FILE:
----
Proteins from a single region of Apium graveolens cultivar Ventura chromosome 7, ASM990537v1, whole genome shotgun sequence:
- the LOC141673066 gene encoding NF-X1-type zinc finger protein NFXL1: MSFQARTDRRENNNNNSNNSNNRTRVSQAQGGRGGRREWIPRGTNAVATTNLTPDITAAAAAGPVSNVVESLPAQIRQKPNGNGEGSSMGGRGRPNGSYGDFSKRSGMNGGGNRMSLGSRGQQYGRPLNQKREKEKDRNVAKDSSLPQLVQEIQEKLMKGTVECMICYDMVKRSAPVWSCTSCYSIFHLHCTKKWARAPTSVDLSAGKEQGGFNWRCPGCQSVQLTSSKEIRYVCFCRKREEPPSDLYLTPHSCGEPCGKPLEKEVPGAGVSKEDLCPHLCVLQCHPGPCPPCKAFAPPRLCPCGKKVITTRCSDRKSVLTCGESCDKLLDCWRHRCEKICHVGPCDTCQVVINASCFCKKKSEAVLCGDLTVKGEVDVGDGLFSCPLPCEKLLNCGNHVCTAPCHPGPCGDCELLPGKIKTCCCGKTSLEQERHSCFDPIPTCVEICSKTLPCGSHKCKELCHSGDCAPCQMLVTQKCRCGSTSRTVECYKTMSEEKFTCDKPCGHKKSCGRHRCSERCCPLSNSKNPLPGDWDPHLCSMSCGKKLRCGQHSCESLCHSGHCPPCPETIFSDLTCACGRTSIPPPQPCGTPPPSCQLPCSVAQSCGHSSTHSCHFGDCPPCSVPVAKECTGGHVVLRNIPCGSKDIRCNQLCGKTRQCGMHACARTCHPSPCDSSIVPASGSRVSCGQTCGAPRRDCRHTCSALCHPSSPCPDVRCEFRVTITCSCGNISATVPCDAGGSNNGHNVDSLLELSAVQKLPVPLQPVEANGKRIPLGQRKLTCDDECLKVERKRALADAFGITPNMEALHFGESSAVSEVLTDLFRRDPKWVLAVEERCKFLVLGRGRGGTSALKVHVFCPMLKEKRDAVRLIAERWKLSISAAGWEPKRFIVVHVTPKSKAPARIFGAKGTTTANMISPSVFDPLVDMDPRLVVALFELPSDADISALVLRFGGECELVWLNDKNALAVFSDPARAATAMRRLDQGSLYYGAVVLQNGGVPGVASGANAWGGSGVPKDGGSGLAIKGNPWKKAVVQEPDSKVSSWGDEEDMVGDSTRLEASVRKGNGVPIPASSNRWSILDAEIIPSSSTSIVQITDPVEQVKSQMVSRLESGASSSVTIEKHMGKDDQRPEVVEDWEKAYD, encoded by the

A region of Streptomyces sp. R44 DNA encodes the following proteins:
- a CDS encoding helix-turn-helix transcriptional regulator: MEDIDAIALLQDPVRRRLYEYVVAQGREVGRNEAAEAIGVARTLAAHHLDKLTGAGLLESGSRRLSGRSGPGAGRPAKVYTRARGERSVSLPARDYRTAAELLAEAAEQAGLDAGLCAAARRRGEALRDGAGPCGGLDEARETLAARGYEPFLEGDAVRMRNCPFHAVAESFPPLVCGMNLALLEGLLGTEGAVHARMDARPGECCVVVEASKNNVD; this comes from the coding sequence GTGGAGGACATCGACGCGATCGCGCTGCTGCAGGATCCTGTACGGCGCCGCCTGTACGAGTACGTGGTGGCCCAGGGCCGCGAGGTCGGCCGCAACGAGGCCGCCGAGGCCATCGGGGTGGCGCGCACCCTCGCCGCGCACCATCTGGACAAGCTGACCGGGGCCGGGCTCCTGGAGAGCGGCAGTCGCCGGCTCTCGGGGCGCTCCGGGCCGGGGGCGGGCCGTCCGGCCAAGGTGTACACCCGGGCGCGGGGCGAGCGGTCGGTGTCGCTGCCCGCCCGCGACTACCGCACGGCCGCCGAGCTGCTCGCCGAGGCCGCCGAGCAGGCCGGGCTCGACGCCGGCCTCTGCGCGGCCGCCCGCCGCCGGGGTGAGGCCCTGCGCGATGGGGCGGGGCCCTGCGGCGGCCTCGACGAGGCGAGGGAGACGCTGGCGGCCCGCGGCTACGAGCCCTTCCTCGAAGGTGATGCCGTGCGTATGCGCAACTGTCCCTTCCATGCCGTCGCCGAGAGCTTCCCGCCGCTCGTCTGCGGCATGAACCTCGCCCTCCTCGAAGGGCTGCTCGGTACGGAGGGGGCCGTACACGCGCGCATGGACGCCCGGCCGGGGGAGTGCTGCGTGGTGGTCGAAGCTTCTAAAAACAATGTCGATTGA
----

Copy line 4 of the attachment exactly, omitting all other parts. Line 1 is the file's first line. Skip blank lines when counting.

- a CDS encoding helix-turn-helix transcriptional regulator: MEDIDAIALLQDPVRRRLYEYVVAQGREVGRNEAAEAIGVARTLAAHHLDKLTGAGLLESGSRRLSGRSGPGAGRPAKVYTRARGERSVSLPARDYRTAAELLAEAAEQAGLDAGLCAAARRRGEALRDGAGPCGGLDEARETLAARGYEPFLEGDAVRMRNCPFHAVAESFPPLVCGMNLALLEGLLGTEGAVHARMDARPGECCVVVEASKNNVD; this comes from the coding sequence GTGGAGGACATCGACGCGATCGCGCTGCTGCAGGATCCTGTACGGCGCCGCCTGTACGAGTACGTGGTGGCCCAGGGCCGCGAGGTCGGCCGCAACGAGGCCGCCGAGGCCATCGGGGTGGCGCGCACCCTCGCCGCGCACCATCTGGACAAGCTGACCGGGGCCGGGCTCCTGGAGAGCGGCAGTCGCCGGCTCTCGGGGCGCTCCGGGCCGGGGGCGGGCCGTCCGGCCAAGGTGTACACCCGGGCGCGGGGCGAGCGGTCGGTGTCGCTGCCCGCCCGCGACTACCGCACGGCCGCCGAGCTGCTCGCCGAGGCCGCCGAGCAGGCCGGGCTCGACGCCGGCCTCTGCGCGGCCGCCCGCCGCCGGGGTGAGGCCCTGCGCGATGGGGCGGGGCCCTGCGGCGGCCTCGACGAGGCGAGGGAGACGCTGGCGGCCCGCGGCTACGAGCCCTTCCTCGAAGGTGATGCCGTGCGTATGCGCAACTGTCCCTTCCATGCCGTCGCCGAGAGCTTCCCGCCGCTCGTCTGCGGCATGAACCTCGCCCTCCTCGAAGGGCTGCTCGGTACGGAGGGGGCCGTACACGCGCGCATGGACGCCCGGCCGGGGGAGTGCTGCGTGGTGGTCGAAGCTTCTAAAAACAATGTCGATTGA